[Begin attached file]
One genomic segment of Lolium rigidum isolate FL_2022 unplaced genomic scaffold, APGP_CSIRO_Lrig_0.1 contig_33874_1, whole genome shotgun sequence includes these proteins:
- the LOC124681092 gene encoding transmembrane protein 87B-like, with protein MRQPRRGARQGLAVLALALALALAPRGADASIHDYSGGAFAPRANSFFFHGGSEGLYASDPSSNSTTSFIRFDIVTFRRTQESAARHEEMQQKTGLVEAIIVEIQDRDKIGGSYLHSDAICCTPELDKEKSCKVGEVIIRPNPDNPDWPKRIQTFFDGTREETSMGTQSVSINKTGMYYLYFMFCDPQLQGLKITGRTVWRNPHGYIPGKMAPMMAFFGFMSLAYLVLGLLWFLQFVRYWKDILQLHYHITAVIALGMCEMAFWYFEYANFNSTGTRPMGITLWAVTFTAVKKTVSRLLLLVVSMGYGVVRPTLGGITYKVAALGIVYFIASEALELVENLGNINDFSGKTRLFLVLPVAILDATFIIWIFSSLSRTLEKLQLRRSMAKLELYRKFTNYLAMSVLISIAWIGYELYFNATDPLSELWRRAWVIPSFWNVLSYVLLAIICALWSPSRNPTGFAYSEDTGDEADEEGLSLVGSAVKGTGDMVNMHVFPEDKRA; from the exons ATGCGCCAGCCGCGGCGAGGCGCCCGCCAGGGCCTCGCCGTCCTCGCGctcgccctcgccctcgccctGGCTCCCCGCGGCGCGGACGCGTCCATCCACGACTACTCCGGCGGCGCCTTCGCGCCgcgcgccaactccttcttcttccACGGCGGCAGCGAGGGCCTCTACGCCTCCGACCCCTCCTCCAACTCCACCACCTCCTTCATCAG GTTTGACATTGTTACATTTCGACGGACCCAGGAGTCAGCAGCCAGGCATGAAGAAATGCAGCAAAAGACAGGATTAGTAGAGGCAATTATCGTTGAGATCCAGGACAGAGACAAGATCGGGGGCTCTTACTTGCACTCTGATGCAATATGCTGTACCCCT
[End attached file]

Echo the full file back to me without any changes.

One genomic segment of Lolium rigidum isolate FL_2022 unplaced genomic scaffold, APGP_CSIRO_Lrig_0.1 contig_33874_1, whole genome shotgun sequence includes these proteins:
- the LOC124681092 gene encoding transmembrane protein 87B-like, with protein MRQPRRGARQGLAVLALALALALAPRGADASIHDYSGGAFAPRANSFFFHGGSEGLYASDPSSNSTTSFIRFDIVTFRRTQESAARHEEMQQKTGLVEAIIVEIQDRDKIGGSYLHSDAICCTPELDKEKSCKVGEVIIRPNPDNPDWPKRIQTFFDGTREETSMGTQSVSINKTGMYYLYFMFCDPQLQGLKITGRTVWRNPHGYIPGKMAPMMAFFGFMSLAYLVLGLLWFLQFVRYWKDILQLHYHITAVIALGMCEMAFWYFEYANFNSTGTRPMGITLWAVTFTAVKKTVSRLLLLVVSMGYGVVRPTLGGITYKVAALGIVYFIASEALELVENLGNINDFSGKTRLFLVLPVAILDATFIIWIFSSLSRTLEKLQLRRSMAKLELYRKFTNYLAMSVLISIAWIGYELYFNATDPLSELWRRAWVIPSFWNVLSYVLLAIICALWSPSRNPTGFAYSEDTGDEADEEGLSLVGSAVKGTGDMVNMHVFPEDKRA; from the exons ATGCGCCAGCCGCGGCGAGGCGCCCGCCAGGGCCTCGCCGTCCTCGCGctcgccctcgccctcgccctGGCTCCCCGCGGCGCGGACGCGTCCATCCACGACTACTCCGGCGGCGCCTTCGCGCCgcgcgccaactccttcttcttccACGGCGGCAGCGAGGGCCTCTACGCCTCCGACCCCTCCTCCAACTCCACCACCTCCTTCATCAG GTTTGACATTGTTACATTTCGACGGACCCAGGAGTCAGCAGCCAGGCATGAAGAAATGCAGCAAAAGACAGGATTAGTAGAGGCAATTATCGTTGAGATCCAGGACAGAGACAAGATCGGGGGCTCTTACTTGCACTCTGATGCAATATGCTGTACCCCT